To such an extent that the average Gambian family today, celebrates sons and daughters who unpatriotically defraud the nation and its people as “DOM BU TEKKI” loosely translated as ‘the successful child’ instead of disassociating ourselves from their actions.
But if only we are indeed serious about our collective progress, to ending this cycle of producing mercenaries to cause us havoc in various spheres of responsibilities to society, our families would endeavor to produce the best ambassadors that reflect the true culture of dignity which was the biggest trait of families in our former old family setting.
The family is the basic unit of any society. The sum of corruption in our families produces corrupt societies. Today, corruption and other negative vices seemed to gain a certain degree of legitimacy but the public space. We have seemingly learned to comfortably live with this monster, as a normal evil. Everyone, say even imams and priests, would accept the corruption of every soul in this country.
“What a sad situation?” said the common man, who is crying foul, not because he genuinely detests what is being commissioned, but simply wished he were in the same position to commit the same evil or even worse. Many of us are probably guilty of this allegation in many facets.
We are either the corruptor, the corrupted or even witnesses to it. But who cares? We just simply comfortably look away convincing ourselves, it is no one’s business, since it is everyone’s business, corruption.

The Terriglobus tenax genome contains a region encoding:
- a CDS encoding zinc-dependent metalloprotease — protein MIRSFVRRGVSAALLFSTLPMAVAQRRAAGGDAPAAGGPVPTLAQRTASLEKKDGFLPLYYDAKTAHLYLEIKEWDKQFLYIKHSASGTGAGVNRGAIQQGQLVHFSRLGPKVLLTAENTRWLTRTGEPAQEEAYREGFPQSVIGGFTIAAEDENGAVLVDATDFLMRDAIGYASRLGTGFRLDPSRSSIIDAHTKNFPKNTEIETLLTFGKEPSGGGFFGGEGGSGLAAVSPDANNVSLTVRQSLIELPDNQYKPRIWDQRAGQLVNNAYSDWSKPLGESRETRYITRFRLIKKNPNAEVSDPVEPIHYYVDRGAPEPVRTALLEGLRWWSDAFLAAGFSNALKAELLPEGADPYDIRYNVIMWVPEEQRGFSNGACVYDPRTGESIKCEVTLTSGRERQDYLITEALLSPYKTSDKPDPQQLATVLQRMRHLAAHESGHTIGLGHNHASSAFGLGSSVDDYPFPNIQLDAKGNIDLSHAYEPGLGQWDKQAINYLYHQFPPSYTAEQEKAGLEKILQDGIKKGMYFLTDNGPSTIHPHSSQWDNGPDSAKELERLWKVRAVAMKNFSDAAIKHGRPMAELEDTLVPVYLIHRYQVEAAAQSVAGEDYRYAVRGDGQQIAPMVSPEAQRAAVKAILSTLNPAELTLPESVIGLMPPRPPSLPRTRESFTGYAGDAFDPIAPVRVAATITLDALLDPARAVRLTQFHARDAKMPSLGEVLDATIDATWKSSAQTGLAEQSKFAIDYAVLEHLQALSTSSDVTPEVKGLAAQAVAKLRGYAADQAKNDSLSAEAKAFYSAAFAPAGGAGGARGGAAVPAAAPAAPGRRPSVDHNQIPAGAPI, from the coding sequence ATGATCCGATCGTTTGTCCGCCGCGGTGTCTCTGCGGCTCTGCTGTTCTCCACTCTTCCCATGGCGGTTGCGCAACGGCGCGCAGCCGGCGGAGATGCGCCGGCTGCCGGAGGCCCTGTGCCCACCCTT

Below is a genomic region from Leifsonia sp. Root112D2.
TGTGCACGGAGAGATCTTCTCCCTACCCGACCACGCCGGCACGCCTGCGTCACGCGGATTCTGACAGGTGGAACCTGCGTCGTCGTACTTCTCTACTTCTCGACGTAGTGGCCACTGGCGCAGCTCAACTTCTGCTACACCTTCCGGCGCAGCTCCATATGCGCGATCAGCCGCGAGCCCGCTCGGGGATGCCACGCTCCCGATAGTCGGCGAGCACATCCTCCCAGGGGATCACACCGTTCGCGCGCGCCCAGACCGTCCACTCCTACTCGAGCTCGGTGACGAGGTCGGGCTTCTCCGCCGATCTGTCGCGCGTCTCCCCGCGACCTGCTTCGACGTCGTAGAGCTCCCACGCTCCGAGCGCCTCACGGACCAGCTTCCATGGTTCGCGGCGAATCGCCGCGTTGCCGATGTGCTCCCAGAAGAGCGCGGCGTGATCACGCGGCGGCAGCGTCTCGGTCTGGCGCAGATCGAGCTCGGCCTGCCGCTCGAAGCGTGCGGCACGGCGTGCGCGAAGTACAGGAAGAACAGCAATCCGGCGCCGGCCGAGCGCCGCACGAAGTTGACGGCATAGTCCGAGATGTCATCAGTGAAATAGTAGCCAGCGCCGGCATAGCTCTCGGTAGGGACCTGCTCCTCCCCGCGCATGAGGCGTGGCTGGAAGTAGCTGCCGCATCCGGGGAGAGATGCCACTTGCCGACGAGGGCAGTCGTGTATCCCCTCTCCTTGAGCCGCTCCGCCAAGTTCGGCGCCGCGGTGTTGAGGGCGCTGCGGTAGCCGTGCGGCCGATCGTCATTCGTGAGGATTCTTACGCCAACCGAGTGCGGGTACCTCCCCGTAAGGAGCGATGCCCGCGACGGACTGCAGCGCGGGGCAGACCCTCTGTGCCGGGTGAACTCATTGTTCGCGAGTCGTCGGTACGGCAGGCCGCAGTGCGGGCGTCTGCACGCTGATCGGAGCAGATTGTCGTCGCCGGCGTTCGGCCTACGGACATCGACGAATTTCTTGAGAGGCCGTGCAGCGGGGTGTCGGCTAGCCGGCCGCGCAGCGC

Who would claim of having never had the famous adage “BEY FO KO TAAKA FOFU LAY DUNDEY’ loosely meaning in Wolof that one has to benefit from your workplace in either way possible? This insolence adage is undoubted, a reflection of the society that we have come to collectively construct, a corrupt society.
It is evident in sociology that the more the society accepts depraved practices as normal, the more corrosive its people’s attitudes. So, as we continue to normalize and consider corrupt people in today’s Gambia as “successful” and accord them with the highest respect and privileges, even in the face of ill-gotten wealth, our moral compass and to a large extent, every possible facet of our progress would be stalled. It is these men and women who grace our ceremonies and are continuously been praised and celebrated that we should be wary about lest we dine and wine with the devil.
Of course, nothing would be said in a bad light against those hard-working citizens who have to continue toiling hard to make a change in an environment that is highly infectious with corruption, and egocentrism.
We indeed want successful sons and daughters but certainly not the ones that steal from the poor to attain success.
Now, permit me to sermon the religious leaders for a reflection. This country is blessed with a population, majority of whom are believers. Most citizens ascribe to one religion or the other. Ironically, why then do we continue to be confronted with problems of not doing the right thing at most times? We spend so much time praying, yet we easily violate God’s commandments unashamedly.